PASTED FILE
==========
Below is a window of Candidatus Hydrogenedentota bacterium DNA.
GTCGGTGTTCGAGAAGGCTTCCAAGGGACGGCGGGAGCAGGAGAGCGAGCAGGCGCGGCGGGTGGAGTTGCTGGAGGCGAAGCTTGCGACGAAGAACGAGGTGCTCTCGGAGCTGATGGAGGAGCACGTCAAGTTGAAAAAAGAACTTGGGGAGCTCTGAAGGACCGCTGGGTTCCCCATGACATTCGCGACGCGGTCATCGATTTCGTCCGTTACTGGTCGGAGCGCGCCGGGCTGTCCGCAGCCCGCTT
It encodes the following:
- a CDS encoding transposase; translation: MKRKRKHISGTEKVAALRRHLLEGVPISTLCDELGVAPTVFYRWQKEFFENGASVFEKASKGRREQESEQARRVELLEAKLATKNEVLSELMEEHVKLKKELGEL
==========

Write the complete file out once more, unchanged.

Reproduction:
Below is a window of Candidatus Hydrogenedentota bacterium DNA.
GTCGGTGTTCGAGAAGGCTTCCAAGGGACGGCGGGAGCAGGAGAGCGAGCAGGCGCGGCGGGTGGAGTTGCTGGAGGCGAAGCTTGCGACGAAGAACGAGGTGCTCTCGGAGCTGATGGAGGAGCACGTCAAGTTGAAAAAAGAACTTGGGGAGCTCTGAAGGACCGCTGGGTTCCCCATGACATTCGCGACGCGGTCATCGATTTCGTCCGTTACTGGTCGGAGCGCGCCGGGCTGTCCGCAGCCCGCTT
It encodes the following:
- a CDS encoding transposase; translation: MKRKRKHISGTEKVAALRRHLLEGVPISTLCDELGVAPTVFYRWQKEFFENGASVFEKASKGRREQESEQARRVELLEAKLATKNEVLSELMEEHVKLKKELGEL